of their reviews into the database, and not all of the offices required 
to enter information into the database did so. Moreover, EPA officials 
acknowledged the agency did not have an effective method to verify the 
number of in-depth reviews it reported to Congress. We found that our 
total number of in-depth reviews--1,232--was about the same as EPA's 
total--1,208--but we found discrepancies, on an office-by-office basis, 
in the number of reviews conducted. (See table 6 in app. III.) For 
example, in one office we identified 176 more reviews than EPA did, and 
in another office we identified 76 fewer reviews than EPA did. Finally, 
we found that EPA's in-depth reviews did not always indicate whether 
these reviews had used a protocol. For example, in 294 of the 893 
nonmandated reviews, it was unclear whether the grants specialist or 
project officer used a protocol.[Footnote 28] (See tables 14 and 15 in 
app. III.):

The Inspector General has also reported on problems with EPA's 
implementation of its actions to address oversight problems. In 2002, 
the Inspector General found, among other things, inconsistent 
performance of monitoring responsibilities, inadequate preparation of 
monitoring plans, and inadequate internal management reviews.[Footnote 
29] For example, the Inspector General found that EPA did not use the 
internal management reviews to draw overall conclusions on the 
effectiveness of oversight and did not quantify its review results. 
Furthermore, some senior resource officials did:

not emphasize the importance of grants oversight.[Footnote 30] 
According to these officials, the minimal control they have over the 
regional program offices' priorities contributes to problems in 
effective grants management oversight. The Inspector General found that 
EPA lacked an official who is clearly responsible for monitoring the 
regional program offices' priorities for overseeing grants.

EPA's Efforts to Address the Complex Problem of Measuring Environmental 
Results Have Not Consistently Ensured That Grantees Achieve Them:

Planning for grants to achieve environmental results--and measuring 
results--is a difficult, complex challenge. As pointed out in an 
earlier report,[Footnote 31] while it is important to measure outcomes 
of environmental activities rather than just the activities (outputs)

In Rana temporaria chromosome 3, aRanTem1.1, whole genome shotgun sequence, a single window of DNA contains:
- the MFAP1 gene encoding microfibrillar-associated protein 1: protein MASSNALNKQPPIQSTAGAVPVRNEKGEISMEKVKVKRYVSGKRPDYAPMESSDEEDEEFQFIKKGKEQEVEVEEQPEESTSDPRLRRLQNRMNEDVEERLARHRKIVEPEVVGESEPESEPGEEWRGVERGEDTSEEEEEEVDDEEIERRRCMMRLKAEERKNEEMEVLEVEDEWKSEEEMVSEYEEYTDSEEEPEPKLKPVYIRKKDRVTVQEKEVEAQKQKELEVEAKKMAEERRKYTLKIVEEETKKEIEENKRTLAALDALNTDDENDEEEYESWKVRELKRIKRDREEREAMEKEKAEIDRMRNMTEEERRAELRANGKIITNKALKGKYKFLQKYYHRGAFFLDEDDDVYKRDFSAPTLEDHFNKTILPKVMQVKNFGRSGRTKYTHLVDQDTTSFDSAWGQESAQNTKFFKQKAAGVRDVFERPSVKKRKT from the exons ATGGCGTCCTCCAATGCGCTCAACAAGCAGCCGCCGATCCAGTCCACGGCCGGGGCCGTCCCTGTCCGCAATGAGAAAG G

themselves, agencies face challenges in doing this. Output measures are 
inherently easier to develop and report on than environmental results 
measures. In contrast, defensible outcome measures are substantially 
more difficult to develop because of the (1) absence of baseline data 
against which environmental improvements can be measured, (2) inherent 
problems in quantifying certain results, (3) difficulty of linking 
program activities with environmental results because multiple 
conditions influence environmental results, and (4) resources needed 
for measurement.

Nonetheless, EPA has focused on grants' environmental results in its 
partnership with the states under the National Environmental 
Performance Partnership System. Under this system, states may enter 
into "Performance Partnership Agreements" with their EPA regional 
offices. The partners use a common set of national environmental 
indicators ("core performance measures"). In developing these 
performance measures, EPA and state officials have sought to move 
beyond counting the number of actions conducted and toward 
environmental outcomes.

However, EPA has awarded some discretionary grants before considering 
how the results of the grantees' work would contribute to achieving 
environmental results. In 2001, we reported that EPA program officials 
treated EPA's strategic goals and objectives as a clerical tool for 
categorizing grants after the funds were already awarded rather than as 
a tool to guide grant selection, although the grants generally were 
aligned with EPA's strategic goals and objectives.[Footnote 32] By 
assessing the relevance of these grants to EPA's strategic plan after 
awarding the grant, EPA cannot ensure that it is awarding grants that 
will best help it accomplish its mission.